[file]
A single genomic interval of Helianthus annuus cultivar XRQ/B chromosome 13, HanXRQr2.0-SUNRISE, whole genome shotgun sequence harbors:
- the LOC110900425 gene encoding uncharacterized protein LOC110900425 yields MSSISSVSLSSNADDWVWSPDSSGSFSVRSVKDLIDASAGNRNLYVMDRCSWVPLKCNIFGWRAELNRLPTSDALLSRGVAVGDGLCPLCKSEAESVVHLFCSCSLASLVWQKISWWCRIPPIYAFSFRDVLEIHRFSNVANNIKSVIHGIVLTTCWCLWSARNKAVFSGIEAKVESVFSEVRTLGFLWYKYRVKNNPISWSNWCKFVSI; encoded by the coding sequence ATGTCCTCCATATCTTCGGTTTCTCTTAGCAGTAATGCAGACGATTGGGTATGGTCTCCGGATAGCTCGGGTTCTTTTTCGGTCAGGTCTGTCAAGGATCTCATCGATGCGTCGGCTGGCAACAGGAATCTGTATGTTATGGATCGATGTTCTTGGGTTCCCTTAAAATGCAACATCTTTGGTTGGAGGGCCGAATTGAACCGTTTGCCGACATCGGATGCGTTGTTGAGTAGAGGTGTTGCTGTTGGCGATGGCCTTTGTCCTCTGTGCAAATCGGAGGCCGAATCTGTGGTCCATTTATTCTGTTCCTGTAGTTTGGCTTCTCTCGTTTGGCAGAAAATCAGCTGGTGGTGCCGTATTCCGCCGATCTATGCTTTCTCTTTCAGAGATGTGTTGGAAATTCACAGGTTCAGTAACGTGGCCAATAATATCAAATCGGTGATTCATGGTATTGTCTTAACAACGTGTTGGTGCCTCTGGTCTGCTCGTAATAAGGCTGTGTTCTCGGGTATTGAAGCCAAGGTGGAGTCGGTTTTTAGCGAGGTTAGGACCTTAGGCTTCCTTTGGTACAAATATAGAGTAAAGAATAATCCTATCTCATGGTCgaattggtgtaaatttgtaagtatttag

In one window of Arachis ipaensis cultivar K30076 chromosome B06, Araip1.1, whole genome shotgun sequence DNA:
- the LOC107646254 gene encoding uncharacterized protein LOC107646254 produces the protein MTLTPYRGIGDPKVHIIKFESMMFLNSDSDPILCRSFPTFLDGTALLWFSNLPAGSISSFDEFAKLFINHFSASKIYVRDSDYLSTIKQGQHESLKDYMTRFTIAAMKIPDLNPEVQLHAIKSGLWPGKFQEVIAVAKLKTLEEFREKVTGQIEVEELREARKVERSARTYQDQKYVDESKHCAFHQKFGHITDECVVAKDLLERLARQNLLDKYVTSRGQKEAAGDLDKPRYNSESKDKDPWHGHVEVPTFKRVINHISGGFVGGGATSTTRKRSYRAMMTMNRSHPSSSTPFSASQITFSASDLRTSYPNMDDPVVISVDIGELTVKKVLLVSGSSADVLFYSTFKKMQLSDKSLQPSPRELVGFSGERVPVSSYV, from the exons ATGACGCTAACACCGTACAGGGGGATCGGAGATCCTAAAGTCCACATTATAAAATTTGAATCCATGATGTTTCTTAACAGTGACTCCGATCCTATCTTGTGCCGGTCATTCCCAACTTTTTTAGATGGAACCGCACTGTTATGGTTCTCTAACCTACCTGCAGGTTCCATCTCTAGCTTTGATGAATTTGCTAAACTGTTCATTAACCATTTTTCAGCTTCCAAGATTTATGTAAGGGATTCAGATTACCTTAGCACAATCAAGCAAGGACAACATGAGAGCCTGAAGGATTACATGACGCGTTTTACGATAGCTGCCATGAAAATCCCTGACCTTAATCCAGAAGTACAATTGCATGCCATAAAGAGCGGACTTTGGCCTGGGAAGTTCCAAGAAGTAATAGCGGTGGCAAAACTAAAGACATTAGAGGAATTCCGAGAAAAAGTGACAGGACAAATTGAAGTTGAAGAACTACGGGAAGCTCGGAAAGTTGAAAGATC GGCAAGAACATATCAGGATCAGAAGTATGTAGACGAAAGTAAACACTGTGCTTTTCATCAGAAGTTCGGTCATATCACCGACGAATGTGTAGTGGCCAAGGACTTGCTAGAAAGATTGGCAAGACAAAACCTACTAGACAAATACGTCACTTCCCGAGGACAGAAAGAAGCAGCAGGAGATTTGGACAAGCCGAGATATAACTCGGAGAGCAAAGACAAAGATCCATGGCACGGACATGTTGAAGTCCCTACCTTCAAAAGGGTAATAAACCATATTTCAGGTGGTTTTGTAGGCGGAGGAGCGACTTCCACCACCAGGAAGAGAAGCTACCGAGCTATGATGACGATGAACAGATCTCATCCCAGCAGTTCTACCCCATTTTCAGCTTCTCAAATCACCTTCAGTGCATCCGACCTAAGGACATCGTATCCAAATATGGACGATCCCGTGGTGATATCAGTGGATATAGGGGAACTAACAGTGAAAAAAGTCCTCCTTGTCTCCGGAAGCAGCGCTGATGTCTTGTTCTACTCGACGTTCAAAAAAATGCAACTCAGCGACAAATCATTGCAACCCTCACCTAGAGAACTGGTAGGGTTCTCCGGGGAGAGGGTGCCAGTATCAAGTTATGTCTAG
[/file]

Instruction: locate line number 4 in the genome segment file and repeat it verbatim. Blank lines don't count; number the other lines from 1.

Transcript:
- the LOC107646254 gene encoding uncharacterized protein LOC107646254 produces the protein MTLTPYRGIGDPKVHIIKFESMMFLNSDSDPILCRSFPTFLDGTALLWFSNLPAGSISSFDEFAKLFINHFSASKIYVRDSDYLSTIKQGQHESLKDYMTRFTIAAMKIPDLNPEVQLHAIKSGLWPGKFQEVIAVAKLKTLEEFREKVTGQIEVEELREARKVERSARTYQDQKYVDESKHCAFHQKFGHITDECVVAKDLLERLARQNLLDKYVTSRGQKEAAGDLDKPRYNSESKDKDPWHGHVEVPTFKRVINHISGGFVGGGATSTTRKRSYRAMMTMNRSHPSSSTPFSASQITFSASDLRTSYPNMDDPVVISVDIGELTVKKVLLVSGSSADVLFYSTFKKMQLSDKSLQPSPRELVGFSGERVPVSSYV, from the exons ATGACGCTAACACCGTACAGGGGGATCGGAGATCCTAAAGTCCACATTATAAAATTTGAATCCATGATGTTTCTTAACAGTGACTCCGATCCTATCTTGTGCCGGTCATTCCCAACTTTTTTAGATGGAACCGCACTGTTATGGTTCTCTAACCTACCTGCAGGTTCCATCTCTAGCTTTGATGAATTTGCTAAACTGTTCATTAACCATTTTTCAGCTTCCAAGATTTATGTAAGGGATTCAGATTACCTTAGCACAATCAAGCAAGGACAACATGAGAGCCTGAAGGATTACATGACGCGTTTTACGATAGCTGCCATGAAAATCCCTGACCTTAATCCAGAAGTACAATTGCATGCCATAAAGAGCGGACTTTGGCCTGGGAAGTTCCAAGAAGTAATAGCGGTGGCAAAACTAAAGACATTAGAGGAATTCCGAGAAAAAGTGACAGGACAAATTGAAGTTGAAGAACTACGGGAAGCTCGGAAAGTTGAAAGATC GGCAAGAACATATCAGGATCAGAAGTATGTAGACGAAAGTAAACACTGTGCTTTTCATCAGAAGTTCGGTCATATCACCGACGAATGTGTAGTGGCCAAGGACTTGCTAGAAAGATTGGCAAGACAAAACCTACTAGACAAATACGTCACTTCCCGAGGACAGAAAGAAGCAGCAGGAGATTTGGACAAGCCGAGATATAACTCGGAGAGCAAAGACAAAGATCCATGGCACGGACATGTTGAAGTCCCTACCTTCAAAAGGGTAATAAACCATATTTCAGGTGGTTTTGTAGGCGGAGGAGCGACTTCCACCACCAGGAAGAGAAGCTACCGAGCTATGATGACGATGAACAGATCTCATCCCAGCAGTTCTACCCCATTTTCAGCTTCTCAAATCACCTTCAGTGCATCCGACCTAAGGACATCGTATCCAAATATGGACGATCCCGTGGTGATATCAGTGGATATAGGGGAACTAACAGTGAAAAAAGTCCTCCTTGTCTCCGGAAGCAGCGCTGATGTCTTGTTCTACTCGACGTTCAAAAAAATGCAACTCAGCGACAAATCATTGCAACCCTCACCTAGAGAACTGGTAGGGTTCTCCGGGGAGAGGGTGCCAGTATCAAGTTATGTCTAG